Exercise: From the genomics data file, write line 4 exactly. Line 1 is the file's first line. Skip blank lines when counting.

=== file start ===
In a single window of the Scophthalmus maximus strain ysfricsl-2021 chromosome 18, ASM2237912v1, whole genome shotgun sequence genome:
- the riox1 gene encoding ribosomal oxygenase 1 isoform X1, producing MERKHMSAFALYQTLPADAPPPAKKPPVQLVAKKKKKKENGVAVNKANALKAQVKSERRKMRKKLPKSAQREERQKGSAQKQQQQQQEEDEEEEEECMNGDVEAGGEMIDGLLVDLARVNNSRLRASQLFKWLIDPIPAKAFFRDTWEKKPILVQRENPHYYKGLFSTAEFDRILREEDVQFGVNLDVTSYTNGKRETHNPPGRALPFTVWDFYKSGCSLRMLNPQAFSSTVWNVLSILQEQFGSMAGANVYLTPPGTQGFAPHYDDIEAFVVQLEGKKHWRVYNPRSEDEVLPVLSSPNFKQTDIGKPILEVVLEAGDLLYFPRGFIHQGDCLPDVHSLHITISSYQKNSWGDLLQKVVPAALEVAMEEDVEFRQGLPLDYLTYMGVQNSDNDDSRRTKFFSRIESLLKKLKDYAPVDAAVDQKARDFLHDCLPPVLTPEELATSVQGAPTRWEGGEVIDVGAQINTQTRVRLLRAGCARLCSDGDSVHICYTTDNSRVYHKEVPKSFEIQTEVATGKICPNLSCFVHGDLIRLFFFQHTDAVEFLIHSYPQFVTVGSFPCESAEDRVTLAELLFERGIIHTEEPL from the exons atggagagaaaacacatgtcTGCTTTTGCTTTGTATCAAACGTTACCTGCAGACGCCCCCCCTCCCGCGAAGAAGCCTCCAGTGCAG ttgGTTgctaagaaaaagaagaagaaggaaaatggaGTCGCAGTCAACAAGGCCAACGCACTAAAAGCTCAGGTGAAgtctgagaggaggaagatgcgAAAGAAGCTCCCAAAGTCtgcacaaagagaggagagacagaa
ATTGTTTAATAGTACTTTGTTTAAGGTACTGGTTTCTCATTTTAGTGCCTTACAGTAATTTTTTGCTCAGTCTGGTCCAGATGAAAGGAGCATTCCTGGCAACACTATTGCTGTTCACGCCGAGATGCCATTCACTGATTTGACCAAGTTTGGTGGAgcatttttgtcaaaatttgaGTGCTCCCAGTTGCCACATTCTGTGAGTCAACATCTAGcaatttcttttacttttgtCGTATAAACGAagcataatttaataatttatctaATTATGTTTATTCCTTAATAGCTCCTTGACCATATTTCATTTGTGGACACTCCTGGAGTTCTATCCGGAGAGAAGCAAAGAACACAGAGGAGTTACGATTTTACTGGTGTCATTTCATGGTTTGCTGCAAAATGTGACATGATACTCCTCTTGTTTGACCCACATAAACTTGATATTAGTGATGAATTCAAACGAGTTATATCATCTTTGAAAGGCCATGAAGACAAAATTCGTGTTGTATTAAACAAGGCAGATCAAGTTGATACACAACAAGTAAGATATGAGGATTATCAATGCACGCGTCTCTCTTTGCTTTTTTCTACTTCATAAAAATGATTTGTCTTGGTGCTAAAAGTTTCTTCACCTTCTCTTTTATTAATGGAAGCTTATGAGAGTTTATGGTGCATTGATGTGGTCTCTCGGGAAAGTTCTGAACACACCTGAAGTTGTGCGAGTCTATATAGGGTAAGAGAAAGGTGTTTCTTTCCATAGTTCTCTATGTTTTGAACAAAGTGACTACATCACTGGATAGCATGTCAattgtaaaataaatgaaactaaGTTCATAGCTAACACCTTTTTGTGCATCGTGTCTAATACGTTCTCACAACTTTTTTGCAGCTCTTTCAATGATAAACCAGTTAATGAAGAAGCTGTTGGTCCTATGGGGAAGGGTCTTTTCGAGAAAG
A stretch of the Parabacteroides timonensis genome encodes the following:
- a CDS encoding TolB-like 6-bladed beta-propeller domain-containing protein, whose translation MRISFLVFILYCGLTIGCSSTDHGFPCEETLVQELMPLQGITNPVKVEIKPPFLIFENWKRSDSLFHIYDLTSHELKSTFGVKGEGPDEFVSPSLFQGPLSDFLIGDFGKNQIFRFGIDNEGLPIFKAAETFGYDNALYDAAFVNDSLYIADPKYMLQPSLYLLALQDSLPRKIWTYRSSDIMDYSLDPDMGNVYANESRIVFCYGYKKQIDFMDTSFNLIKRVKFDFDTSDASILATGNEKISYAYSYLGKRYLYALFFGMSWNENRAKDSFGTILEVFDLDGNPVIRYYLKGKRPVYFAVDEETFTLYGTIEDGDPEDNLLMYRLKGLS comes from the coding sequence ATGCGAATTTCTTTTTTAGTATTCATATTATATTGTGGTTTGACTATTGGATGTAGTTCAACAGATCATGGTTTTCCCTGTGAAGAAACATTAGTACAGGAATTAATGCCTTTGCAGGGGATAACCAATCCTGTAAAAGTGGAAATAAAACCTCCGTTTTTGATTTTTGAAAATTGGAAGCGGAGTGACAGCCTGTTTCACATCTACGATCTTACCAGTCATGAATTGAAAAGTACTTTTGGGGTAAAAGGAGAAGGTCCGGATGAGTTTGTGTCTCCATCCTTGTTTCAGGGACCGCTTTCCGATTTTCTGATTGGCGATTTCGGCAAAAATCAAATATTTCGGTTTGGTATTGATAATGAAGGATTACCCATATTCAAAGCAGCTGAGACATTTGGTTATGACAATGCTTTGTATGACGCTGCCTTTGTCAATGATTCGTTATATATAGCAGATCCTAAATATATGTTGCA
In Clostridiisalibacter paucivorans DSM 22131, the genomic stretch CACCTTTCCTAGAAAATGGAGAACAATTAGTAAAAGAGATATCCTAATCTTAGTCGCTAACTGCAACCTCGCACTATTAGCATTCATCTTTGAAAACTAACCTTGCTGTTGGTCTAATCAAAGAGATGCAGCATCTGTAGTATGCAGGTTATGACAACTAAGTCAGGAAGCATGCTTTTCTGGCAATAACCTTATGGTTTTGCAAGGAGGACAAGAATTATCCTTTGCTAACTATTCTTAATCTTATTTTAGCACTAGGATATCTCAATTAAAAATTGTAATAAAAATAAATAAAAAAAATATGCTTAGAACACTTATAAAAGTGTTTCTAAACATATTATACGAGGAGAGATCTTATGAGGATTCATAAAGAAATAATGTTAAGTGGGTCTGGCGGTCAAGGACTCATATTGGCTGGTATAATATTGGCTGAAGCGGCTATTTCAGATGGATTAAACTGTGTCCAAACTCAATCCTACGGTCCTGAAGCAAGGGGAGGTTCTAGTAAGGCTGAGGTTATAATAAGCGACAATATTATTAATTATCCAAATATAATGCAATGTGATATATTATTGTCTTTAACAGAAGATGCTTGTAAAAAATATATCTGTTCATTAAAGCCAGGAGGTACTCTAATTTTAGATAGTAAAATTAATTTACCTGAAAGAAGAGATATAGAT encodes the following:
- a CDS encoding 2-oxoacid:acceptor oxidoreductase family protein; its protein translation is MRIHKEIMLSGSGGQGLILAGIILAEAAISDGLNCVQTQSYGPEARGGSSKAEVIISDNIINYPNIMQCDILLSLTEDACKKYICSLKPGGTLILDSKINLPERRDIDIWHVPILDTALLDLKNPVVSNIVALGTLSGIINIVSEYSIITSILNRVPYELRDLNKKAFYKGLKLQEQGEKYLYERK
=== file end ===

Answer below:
A stretch of the Parabacteroides timonensis genome encodes the following: